Aa long as I have my books, I don’t need anybody. In fact, in a strange way, my books were what started me on the road to building the reputation I have. The one I've been nurturing for a while now.
I was barely ten when I was dropped off at St. Aggie's with nothing but a change of clothes and a bag filled with books. My parents – if you want to call them that – got tired of having a kid around. Apparently, I put a real damper on their life and after a few years, they wanted to party, not raise a family.
That was fine though. I'm better off without them. Honestly, who knows what kind of sad shit I'd be if they'd kept me immersed in their drug and booze-riddled lifestyle.
The only time it was tough was around Christmas. I hated seeing TV programs or movies that showed families on Christmas, laughing and enjoying each other, opening gifts, or doing anything families do, really. Hated it with a white-hot, burning passion.
Sitting alone in a place as depressing as St. Aggie's, with no holiday cheer to speak of, knowing you're not going to wake up to see a hundred presents under the tree or the smiling faces of family, hear their laughter and joy, or have a hot meal, like ham with all of the side dishes, at a table filled with love and happiness – yeah, it sucked. It left me bitter and resentful. Made me really come to despise all the things I never had, but secretly wanted.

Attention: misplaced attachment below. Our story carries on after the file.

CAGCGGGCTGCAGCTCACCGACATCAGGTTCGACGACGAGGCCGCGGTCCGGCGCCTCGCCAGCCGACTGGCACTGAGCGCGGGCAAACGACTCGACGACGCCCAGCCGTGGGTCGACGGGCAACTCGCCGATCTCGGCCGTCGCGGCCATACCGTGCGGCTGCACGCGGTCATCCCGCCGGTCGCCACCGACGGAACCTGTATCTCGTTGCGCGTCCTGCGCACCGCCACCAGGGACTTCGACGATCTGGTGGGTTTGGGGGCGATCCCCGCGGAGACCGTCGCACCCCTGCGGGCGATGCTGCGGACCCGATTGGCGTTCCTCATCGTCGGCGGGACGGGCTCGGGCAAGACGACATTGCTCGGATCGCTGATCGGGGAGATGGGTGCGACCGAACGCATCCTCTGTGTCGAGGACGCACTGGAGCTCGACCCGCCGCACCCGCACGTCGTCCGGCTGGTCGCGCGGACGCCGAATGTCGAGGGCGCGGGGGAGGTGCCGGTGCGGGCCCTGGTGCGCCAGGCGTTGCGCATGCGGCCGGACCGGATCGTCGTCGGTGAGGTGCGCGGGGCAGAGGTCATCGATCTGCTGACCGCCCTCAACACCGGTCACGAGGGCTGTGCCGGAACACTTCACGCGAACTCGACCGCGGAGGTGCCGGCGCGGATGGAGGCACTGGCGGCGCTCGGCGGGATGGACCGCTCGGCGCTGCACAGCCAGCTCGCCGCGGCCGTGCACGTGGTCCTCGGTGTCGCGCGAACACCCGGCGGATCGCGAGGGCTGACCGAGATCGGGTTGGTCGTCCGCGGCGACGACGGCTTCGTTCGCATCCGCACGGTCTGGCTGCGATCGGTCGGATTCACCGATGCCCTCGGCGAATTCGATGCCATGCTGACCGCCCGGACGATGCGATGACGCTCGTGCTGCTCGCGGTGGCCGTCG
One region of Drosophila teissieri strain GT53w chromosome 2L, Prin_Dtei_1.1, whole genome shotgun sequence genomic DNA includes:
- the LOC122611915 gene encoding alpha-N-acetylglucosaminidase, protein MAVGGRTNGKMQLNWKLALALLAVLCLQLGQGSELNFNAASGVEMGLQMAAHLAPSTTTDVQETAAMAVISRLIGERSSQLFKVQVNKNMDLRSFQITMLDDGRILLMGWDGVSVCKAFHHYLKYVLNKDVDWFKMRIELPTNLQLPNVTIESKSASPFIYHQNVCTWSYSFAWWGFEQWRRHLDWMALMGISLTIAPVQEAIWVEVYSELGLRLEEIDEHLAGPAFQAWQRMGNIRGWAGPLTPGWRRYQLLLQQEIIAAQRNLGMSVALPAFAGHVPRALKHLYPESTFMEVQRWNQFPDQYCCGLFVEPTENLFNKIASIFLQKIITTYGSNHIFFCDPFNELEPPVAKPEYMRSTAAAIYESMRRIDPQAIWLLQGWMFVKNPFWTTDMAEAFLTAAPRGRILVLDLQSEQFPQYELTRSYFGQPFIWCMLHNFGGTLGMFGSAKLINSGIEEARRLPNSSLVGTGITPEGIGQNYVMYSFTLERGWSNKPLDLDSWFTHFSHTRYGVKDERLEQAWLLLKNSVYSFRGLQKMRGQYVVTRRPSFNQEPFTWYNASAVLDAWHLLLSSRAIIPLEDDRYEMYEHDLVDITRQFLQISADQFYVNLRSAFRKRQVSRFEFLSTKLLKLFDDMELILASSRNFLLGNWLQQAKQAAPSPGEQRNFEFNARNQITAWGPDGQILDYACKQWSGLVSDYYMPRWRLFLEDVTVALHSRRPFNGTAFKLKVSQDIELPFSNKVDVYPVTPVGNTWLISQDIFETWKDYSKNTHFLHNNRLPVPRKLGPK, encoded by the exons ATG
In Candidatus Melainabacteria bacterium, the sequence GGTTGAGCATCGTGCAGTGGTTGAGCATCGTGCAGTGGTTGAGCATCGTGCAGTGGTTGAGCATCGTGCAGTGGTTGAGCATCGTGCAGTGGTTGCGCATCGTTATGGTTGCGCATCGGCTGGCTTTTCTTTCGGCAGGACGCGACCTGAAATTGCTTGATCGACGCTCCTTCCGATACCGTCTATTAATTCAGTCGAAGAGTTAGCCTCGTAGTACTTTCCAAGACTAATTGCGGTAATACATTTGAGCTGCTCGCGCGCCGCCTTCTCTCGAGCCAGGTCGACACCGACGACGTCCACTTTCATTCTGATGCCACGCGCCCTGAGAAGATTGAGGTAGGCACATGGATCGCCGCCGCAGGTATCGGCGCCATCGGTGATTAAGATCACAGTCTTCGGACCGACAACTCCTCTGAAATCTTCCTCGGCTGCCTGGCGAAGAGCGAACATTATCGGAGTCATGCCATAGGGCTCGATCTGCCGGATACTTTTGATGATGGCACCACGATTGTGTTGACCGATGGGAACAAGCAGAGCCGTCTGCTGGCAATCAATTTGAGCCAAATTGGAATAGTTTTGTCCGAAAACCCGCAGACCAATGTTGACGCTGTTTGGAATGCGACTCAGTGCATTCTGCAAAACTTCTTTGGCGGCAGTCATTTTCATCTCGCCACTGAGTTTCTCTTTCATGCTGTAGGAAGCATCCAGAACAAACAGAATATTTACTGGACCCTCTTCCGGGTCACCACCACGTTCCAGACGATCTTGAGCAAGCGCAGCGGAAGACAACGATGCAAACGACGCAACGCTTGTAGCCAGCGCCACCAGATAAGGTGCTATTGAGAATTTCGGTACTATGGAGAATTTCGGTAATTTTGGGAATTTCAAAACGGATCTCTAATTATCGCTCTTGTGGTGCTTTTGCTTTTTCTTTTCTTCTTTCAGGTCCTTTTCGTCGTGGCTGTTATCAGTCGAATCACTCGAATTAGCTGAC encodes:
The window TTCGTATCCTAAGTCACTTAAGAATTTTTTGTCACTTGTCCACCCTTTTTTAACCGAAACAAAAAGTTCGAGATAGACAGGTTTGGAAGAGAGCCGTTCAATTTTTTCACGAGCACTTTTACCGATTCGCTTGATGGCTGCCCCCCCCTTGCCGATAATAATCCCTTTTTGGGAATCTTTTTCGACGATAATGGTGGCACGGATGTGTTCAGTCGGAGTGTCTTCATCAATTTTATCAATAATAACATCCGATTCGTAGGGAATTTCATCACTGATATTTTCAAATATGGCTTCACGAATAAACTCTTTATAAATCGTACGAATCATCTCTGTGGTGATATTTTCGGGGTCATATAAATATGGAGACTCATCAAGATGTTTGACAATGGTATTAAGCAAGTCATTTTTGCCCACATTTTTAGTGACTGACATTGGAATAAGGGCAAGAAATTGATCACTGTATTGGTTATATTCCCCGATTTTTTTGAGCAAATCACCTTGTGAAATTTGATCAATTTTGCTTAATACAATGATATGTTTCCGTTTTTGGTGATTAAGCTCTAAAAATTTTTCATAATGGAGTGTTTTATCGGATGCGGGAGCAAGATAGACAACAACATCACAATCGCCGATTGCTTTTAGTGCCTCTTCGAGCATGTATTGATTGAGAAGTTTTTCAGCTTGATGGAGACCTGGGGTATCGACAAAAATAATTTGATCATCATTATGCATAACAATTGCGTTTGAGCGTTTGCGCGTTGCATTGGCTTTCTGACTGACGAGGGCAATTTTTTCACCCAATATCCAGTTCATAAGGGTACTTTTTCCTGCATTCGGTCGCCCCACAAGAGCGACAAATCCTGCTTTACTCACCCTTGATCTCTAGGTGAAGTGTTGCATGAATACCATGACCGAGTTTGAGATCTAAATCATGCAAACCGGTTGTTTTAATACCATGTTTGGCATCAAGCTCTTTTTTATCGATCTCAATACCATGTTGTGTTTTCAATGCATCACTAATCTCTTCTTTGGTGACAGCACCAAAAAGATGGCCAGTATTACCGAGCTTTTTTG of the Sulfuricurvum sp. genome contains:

It was the main reason I hated the holidays. I never felt connected to Christmas in any way, shape, or form. For me, it had always been just another day. Nothing special, nothing remarkable or noteworthy, and certainly nothing to get excited about. It just was.